Unit 1 is next and work on it will begin in July 2021 and run to September 2024. Work on unit 4 will run from January 2023 to February 2026.

The entire project will run 112 months.

Work on the project began in 2008 and included the construction of the Darlington Energy Centre on Osbourne Road. Part of the centre is mock-up of a reactor so workers can practise every move before moving on to an actual reactor.

Darlington provides 20 per cent of the electricity in Ontario, Lyash noted.

Refurbishing Darlington will reduce greenhouse gas emissions by 297 megatonnes, he added.

. October 23, 2016 at 11:26 am

Nuclear Refurbishment

$12.8 billion over 10 years for 4 reactors

. October 23, 2016 at 11:32 am

Our Nuclear Future
The Agenda with Steve Paikin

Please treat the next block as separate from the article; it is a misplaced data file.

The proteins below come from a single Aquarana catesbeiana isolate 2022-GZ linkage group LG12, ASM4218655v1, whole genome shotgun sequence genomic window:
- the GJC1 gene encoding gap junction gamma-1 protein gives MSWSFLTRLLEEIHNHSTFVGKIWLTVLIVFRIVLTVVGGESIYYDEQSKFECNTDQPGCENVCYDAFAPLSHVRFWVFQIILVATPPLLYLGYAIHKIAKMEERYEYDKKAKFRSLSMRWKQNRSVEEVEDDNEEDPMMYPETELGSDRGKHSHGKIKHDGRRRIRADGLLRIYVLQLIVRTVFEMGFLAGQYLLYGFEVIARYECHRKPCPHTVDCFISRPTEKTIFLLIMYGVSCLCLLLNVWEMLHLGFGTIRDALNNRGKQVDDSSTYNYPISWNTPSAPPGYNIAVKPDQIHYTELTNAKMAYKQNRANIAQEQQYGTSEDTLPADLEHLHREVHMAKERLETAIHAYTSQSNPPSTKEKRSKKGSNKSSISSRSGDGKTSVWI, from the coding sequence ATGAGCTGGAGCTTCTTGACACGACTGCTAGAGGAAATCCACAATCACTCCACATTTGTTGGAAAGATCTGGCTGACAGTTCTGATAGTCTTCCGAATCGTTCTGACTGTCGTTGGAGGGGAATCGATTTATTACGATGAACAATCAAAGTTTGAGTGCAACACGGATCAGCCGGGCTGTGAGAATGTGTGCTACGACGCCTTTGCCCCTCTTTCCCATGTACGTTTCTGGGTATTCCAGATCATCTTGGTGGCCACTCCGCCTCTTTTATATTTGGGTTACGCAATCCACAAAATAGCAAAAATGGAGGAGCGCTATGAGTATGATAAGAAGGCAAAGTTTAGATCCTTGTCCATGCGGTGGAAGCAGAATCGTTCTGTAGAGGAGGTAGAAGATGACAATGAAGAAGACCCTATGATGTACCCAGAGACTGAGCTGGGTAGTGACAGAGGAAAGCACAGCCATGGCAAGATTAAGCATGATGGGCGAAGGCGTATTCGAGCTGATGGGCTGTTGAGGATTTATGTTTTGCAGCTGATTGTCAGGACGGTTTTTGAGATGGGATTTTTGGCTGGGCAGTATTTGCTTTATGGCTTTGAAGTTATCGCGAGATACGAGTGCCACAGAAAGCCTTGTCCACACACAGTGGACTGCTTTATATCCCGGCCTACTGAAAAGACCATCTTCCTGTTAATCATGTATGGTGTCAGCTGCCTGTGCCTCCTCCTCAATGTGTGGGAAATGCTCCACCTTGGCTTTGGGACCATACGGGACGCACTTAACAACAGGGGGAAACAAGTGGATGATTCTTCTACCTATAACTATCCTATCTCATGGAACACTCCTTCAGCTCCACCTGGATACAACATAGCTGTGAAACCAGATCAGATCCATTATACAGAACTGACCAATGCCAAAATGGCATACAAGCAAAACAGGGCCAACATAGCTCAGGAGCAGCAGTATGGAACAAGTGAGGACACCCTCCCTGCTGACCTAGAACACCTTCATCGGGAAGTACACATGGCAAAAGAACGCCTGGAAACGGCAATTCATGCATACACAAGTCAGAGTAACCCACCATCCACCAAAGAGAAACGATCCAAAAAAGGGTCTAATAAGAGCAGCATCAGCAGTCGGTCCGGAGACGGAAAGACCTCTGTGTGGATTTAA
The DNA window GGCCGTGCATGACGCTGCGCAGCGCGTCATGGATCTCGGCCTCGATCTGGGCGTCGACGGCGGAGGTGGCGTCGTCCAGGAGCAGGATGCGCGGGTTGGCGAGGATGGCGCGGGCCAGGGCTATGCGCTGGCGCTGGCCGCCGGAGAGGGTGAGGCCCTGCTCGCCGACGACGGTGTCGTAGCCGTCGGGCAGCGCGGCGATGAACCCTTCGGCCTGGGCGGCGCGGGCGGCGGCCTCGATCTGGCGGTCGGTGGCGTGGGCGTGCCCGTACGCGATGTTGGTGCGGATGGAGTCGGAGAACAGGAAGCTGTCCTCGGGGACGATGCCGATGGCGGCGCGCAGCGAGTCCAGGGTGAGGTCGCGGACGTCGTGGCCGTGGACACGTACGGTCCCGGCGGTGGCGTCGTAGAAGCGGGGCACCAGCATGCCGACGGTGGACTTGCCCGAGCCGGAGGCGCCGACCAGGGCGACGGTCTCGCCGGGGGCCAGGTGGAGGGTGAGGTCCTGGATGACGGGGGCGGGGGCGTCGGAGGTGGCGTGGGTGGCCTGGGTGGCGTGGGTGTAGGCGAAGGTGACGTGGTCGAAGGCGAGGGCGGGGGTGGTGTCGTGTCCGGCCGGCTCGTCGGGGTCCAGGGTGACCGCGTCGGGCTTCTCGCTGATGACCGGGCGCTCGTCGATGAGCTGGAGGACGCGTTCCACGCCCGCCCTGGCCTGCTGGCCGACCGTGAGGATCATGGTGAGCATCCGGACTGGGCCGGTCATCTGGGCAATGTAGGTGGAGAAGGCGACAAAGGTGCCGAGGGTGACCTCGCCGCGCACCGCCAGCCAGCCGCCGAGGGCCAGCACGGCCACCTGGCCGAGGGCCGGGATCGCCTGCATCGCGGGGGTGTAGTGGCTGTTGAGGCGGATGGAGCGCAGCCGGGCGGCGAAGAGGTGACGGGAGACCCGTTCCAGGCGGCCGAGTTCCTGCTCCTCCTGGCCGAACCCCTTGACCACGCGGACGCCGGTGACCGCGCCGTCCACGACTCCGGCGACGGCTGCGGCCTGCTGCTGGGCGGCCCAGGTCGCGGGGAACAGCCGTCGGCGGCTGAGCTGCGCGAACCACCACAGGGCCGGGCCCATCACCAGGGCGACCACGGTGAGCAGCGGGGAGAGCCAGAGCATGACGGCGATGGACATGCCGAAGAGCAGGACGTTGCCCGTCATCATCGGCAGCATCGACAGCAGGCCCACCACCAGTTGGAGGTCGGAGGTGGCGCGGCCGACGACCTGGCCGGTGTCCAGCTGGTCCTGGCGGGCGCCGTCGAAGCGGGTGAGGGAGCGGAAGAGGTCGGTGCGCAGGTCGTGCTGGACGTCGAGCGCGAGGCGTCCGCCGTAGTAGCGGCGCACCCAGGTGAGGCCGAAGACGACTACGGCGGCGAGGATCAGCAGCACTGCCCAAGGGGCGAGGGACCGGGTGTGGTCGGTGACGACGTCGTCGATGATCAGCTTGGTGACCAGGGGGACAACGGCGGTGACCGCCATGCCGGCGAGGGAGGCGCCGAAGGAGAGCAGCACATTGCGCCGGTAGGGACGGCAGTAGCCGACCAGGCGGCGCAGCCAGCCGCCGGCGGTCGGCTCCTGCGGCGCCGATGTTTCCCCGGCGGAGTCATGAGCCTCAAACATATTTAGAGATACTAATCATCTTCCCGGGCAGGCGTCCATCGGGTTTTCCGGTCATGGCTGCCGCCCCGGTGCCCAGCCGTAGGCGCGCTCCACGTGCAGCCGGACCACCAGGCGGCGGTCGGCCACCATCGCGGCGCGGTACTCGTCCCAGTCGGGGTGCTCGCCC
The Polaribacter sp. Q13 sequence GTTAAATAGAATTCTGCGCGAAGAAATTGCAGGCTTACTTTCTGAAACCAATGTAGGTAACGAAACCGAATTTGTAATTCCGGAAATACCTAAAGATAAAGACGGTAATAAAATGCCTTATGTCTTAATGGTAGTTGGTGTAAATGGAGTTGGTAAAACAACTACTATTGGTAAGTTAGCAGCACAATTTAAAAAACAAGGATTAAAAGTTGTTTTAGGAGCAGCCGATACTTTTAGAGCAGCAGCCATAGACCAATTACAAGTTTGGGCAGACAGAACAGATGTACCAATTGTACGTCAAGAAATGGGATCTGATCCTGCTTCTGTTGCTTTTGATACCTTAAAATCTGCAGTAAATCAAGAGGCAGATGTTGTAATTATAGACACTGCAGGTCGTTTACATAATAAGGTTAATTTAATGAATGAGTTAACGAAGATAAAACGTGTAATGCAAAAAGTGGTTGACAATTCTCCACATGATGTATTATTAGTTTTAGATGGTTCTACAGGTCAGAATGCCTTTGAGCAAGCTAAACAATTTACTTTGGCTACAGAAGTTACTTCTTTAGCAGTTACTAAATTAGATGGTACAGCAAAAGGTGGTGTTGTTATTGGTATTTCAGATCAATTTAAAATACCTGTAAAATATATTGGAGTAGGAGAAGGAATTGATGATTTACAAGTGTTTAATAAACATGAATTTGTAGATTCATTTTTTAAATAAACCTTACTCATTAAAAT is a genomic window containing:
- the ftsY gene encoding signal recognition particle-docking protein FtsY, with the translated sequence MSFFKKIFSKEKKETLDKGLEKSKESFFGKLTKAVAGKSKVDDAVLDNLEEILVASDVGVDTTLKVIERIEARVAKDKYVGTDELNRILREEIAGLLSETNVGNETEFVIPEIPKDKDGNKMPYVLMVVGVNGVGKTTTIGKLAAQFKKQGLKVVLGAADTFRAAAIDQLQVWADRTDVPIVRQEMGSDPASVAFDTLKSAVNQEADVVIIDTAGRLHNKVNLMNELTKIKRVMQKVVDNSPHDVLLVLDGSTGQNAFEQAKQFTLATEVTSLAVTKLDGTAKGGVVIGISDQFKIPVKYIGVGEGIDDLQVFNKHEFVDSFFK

. July 4, 2018 at 3:44 pm

Consortium chosen for Bruce retubing

15 June 2018

Bruce Power has awarded a CAD475 million (USD361 million) contract for the retubing of Bruce 6 – one of the key contracts for its Major Component Replacement (MCR) project – to the Shoreline Power Group, a consortium of Aecon, AECOM and SNC-Lavalin. The joint venture has also signed a Preferred Supplier Agreement under which it could be awarded similar contracts for five further Bruce units.

. July 4, 2018 at 3:45 pm

“MCRs are to be carried out at Bruce units 3-8 as part of Bruce Power’s Life Extension Programme, which will enable the Bruce A and B nuclear power plants to operate until 2064. Units 1 and 2 at Bruce A have already been refurbished. Extension of Shoreline Power’s contract to the other five Candu units, which are scheduled to be refurbished over the next 16 years, would depend on demonstrated success at unit 6.”

. July 4, 2018 at 3:47 pm

Ontario Power Generation starts rebuilding Darlington 2

12 June 2018

Work has begun to reassemble Darlington unit 2, Ontario Power Generation announced yesterday. The 878 MWe Candu unit is the first of Darlington’s four reactors to undergo refurbishment to enable it to operate for a further 30 years.